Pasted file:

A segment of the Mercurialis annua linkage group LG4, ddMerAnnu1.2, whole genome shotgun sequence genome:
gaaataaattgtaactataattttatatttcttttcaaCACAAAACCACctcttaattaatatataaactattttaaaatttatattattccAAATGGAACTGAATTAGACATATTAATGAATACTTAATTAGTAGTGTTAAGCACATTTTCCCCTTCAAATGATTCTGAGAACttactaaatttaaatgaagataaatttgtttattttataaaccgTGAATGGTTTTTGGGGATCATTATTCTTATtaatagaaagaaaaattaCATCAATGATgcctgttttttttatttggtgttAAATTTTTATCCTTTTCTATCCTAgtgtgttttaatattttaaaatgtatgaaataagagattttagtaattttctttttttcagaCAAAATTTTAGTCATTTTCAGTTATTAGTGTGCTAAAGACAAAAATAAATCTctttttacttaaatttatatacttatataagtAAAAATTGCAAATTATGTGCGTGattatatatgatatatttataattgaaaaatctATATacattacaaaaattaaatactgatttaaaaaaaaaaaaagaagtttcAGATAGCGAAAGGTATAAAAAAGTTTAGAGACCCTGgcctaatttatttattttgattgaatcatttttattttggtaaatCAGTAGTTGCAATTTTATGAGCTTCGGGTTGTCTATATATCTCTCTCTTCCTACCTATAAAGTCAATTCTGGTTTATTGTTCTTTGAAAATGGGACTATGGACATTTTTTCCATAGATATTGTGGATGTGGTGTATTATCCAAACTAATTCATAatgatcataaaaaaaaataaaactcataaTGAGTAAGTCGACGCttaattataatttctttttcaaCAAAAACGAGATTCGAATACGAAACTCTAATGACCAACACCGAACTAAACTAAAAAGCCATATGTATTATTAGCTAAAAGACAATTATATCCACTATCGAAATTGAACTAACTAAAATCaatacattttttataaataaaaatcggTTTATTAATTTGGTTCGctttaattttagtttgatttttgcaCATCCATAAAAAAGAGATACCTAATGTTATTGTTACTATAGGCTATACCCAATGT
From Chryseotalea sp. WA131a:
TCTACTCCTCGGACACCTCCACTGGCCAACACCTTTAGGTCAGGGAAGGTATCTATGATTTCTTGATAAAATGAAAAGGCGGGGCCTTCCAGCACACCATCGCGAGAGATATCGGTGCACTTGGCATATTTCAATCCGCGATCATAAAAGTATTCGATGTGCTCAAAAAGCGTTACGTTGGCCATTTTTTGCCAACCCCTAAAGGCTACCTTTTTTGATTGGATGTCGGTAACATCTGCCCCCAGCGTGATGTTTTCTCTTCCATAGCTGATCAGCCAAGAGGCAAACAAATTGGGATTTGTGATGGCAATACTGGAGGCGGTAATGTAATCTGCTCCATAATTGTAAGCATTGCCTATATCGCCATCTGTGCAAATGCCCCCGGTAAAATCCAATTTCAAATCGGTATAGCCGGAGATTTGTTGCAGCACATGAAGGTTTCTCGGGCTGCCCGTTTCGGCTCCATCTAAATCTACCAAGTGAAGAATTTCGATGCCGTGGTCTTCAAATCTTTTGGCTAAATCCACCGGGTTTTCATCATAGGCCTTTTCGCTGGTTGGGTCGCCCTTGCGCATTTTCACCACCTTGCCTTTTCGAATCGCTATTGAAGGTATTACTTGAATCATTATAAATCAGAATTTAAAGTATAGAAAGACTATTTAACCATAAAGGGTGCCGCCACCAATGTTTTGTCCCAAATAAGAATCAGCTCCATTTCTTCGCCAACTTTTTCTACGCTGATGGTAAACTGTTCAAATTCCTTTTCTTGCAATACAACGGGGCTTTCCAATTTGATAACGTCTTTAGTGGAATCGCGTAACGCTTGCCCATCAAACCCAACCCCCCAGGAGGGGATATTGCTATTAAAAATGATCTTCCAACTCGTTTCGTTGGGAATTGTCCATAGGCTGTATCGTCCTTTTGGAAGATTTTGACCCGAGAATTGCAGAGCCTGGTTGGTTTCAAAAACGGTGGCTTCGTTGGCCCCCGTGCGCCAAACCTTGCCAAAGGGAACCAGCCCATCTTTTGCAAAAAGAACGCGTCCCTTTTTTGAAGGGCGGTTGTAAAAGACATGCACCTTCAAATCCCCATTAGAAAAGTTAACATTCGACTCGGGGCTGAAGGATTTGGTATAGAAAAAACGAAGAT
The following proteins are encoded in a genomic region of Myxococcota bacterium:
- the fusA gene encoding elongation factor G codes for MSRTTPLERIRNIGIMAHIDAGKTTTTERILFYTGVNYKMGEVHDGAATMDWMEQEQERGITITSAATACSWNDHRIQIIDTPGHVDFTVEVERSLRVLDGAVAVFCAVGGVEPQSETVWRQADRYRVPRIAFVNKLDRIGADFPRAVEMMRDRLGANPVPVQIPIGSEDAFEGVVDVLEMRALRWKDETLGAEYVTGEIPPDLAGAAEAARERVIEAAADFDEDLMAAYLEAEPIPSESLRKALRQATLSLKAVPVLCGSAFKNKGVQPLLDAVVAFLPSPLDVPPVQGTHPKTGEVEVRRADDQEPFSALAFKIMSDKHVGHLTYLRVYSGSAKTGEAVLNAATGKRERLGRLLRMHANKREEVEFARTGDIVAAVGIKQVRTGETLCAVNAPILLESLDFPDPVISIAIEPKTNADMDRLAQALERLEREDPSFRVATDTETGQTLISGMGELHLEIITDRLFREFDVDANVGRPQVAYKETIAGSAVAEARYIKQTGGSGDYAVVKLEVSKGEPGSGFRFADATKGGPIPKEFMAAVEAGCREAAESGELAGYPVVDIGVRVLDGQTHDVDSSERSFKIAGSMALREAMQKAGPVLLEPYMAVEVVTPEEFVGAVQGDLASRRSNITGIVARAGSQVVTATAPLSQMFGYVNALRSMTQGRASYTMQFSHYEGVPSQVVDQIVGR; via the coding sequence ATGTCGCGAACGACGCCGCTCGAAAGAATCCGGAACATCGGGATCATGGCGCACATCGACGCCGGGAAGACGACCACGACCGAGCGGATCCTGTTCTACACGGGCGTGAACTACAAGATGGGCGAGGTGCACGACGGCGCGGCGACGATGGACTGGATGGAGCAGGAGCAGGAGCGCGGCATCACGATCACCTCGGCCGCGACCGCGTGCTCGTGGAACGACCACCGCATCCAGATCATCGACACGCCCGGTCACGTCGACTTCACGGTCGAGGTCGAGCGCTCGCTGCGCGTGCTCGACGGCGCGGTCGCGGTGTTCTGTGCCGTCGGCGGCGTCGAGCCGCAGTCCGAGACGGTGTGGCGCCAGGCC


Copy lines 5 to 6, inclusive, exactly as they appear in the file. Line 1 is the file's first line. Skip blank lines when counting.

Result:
The following proteins are encoded in a genomic region of Myxococcota bacterium:
- the fusA gene encoding elongation factor G codes for MSRTTPLERIRNIGIMAHIDAGKTTTTERILFYTGVNYKMGEVHDGAATMDWMEQEQERGITITSAATACSWNDHRIQIIDTPGHVDFTVEVERSLRVLDGAVAVFCAVGGVEPQSETVWRQADRYRVPRIAFVNKLDRIGADFPRAVEMMRDRLGANPVPVQIPIGSEDAFEGVVDVLEMRALRWKDETLGAEYVTGEIPPDLAGAAEAARERVIEAAADFDEDLMAAYLEAEPIPSESLRKALRQATLSLKAVPVLCGSAFKNKGVQPLLDAVVAFLPSPLDVPPVQGTHPKTGEVEVRRADDQEPFSALAFKIMSDKHVGHLTYLRVYSGSAKTGEAVLNAATGKRERLGRLLRMHANKREEVEFARTGDIVAAVGIKQVRTGETLCAVNAPILLESLDFPDPVISIAIEPKTNADMDRLAQALERLEREDPSFRVATDTETGQTLISGMGELHLEIITDRLFREFDVDANVGRPQVAYKETIAGSAVAEARYIKQTGGSGDYAVVKLEVSKGEPGSGFRFADATKGGPIPKEFMAAVEAGCREAAESGELAGYPVVDIGVRVLDGQTHDVDSSERSFKIAGSMALREAMQKAGPVLLEPYMAVEVVTPEEFVGAVQGDLASRRSNITGIVARAGSQVVTATAPLSQMFGYVNALRSMTQGRASYTMQFSHYEGVPSQVVDQIVGR; via the coding sequence ATGTCGCGAACGACGCCGCTCGAAAGAATCCGGAACATCGGGATCATGGCGCACATCGACGCCGGGAAGACGACCACGACCGAGCGGATCCTGTTCTACACGGGCGTGAACTACAAGATGGGCGAGGTGCACGACGGCGCGGCGACGATGGACTGGATGGAGCAGGAGCAGGAGCGCGGCATCACGATCACCTCGGCCGCGACCGCGTGCTCGTGGAACGACCACCGCATCCAGATCATCGACACGCCCGGTCACGTCGACTTCACGGTCGAGGTCGAGCGCTCGCTGCGCGTGCTCGACGGCGCGGTCGCGGTGTTCTGTGCCGTCGGCGGCGTCGAGCCGCAGTCCGAGACGGTGTGGCGCCAGGCC